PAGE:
All major actors from the first two films are here again (unless their characters died, earlier), and in fine form. It’s bittersweet to see the late Philip Seymour Hoffman (Capote) as Plutarch Heavensbee, but there he is, good as always. Jennifer Lawrence (American Hustle), Josh Hutcherson (The Kids Are All Right) and Liam Hemsworth (Empire State) incarnate the three sides of the central love triangle with appropriately moist eyes and trembling voices, though it’s Hutcherson, as the captured (and tortured) Peeta Mellark who gets to really act this time, as his body and mind reflect, more and more, the scars of his captivity. Woody Harrelson (Out of the Furnace) and Elizabeth Banks (Little Accidents) are back as comic relief (of which this gloomy film needs much more than it has), and are each perfect, as is Jeffrey Wright (“Boardwalk Empire“) as the Capital’s erstwhile tech security guy who now works for the rebellion. Julianne Moore (Don Jon) joins the cast as Alma Coin, leader of District 13, opposite the great Donald Sutherland’s (Man on the Train) President Snow. They’re all very good together.

Overall, the film is much better than its source text (which, granted, isn’t saying a lot). The first book of the series was by far the strongest and yet its cinematic adaptation was, so far, the weakest of the bunch. As author Suzanne Collins wrote books 2 and 3, she seemed to lose her way, and the final book – in particular its final half – was an underwritten mess. So far, the movies are following the reverse quality trajectory. If Part 2 has all of the strengths of Part 1 plus more energy (i.e. none of its weaknesses) and less gloom, than there’s no doubt that the finale will continue this trend. I wish they had made one movie, rather than two, but my desires are insignificant compared to the demands of the box office.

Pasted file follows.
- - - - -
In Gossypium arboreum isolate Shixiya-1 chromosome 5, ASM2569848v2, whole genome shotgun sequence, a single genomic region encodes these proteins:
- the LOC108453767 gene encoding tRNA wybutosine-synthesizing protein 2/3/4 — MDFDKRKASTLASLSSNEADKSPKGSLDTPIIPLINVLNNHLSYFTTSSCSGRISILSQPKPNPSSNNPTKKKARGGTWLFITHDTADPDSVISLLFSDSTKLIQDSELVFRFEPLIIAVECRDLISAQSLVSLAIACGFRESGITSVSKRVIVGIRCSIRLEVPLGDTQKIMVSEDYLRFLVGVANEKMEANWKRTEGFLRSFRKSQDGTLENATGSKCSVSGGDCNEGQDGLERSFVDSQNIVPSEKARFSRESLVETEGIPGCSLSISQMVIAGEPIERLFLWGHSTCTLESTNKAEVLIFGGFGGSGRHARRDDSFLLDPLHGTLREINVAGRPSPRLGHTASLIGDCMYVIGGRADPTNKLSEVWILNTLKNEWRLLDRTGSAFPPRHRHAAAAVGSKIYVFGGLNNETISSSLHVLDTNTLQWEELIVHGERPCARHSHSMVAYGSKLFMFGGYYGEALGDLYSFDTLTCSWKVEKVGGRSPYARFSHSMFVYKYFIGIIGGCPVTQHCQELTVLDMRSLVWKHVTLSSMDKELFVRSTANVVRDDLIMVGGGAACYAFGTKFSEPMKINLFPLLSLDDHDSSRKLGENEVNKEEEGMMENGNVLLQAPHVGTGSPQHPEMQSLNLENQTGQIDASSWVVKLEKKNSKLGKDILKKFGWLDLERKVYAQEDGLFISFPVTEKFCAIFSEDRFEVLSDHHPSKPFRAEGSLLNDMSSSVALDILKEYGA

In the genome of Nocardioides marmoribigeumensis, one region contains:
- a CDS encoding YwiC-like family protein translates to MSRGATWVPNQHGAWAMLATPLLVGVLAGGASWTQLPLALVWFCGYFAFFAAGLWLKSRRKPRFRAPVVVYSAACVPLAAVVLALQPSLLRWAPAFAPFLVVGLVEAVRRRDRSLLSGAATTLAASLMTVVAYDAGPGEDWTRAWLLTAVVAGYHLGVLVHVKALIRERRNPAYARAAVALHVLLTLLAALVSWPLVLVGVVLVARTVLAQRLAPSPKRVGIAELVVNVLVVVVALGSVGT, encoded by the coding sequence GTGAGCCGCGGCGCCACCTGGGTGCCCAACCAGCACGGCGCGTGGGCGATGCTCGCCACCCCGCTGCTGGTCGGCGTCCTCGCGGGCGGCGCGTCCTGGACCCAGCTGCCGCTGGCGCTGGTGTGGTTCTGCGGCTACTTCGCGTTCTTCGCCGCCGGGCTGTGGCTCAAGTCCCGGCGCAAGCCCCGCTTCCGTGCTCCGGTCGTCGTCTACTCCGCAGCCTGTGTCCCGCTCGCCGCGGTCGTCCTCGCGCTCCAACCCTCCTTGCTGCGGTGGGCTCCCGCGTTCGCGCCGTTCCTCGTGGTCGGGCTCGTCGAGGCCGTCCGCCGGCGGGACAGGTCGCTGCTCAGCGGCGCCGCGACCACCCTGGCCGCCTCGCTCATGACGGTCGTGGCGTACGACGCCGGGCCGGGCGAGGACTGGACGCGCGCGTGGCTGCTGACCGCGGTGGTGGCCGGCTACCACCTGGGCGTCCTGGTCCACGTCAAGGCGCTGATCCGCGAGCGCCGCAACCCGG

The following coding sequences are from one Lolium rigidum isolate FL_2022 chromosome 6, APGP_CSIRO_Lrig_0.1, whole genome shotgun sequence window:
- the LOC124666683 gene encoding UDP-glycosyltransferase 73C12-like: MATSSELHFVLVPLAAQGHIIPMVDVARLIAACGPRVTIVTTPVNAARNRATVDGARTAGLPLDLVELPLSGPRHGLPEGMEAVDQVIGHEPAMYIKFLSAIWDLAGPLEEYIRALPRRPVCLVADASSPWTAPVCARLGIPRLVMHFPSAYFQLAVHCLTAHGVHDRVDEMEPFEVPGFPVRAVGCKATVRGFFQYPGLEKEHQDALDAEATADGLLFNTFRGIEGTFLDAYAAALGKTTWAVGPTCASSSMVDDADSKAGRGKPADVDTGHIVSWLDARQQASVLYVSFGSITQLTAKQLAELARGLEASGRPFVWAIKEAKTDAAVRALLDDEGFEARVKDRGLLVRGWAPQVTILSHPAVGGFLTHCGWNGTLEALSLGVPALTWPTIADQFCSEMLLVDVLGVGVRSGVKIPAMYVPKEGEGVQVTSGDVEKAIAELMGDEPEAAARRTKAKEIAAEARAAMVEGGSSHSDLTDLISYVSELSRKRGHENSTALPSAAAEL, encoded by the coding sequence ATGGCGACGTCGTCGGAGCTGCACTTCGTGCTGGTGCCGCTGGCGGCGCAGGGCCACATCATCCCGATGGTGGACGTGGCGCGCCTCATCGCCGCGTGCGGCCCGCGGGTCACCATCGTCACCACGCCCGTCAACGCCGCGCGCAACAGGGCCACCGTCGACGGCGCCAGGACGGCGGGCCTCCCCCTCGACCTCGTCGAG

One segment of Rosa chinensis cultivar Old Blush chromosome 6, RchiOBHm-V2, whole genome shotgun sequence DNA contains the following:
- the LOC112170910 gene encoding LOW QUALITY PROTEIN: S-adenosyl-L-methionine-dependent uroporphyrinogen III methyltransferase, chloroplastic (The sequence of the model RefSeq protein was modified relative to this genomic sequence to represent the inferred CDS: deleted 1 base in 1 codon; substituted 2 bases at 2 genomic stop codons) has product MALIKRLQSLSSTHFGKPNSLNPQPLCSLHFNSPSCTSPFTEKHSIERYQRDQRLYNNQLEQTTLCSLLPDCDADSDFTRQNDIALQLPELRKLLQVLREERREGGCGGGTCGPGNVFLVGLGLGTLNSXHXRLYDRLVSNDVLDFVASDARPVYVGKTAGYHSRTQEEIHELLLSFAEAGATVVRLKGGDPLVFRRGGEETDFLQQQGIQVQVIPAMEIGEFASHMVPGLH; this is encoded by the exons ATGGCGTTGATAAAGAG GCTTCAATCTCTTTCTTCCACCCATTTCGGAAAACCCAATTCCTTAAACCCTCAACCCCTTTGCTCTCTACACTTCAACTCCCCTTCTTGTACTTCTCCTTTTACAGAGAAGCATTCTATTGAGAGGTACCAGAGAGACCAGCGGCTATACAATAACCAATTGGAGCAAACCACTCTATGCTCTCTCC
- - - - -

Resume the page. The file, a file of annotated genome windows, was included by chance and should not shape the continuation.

*[Noted on 11/24/14 – in this interesting article in “The New York Times,” the author discusses the innovative marketing techniques of Lionsgate, the studio which released the film.]

3 (Descending) Cinematic Degrees of Finesse: “Diplomacy,” “Dear White People” and “Rosewater”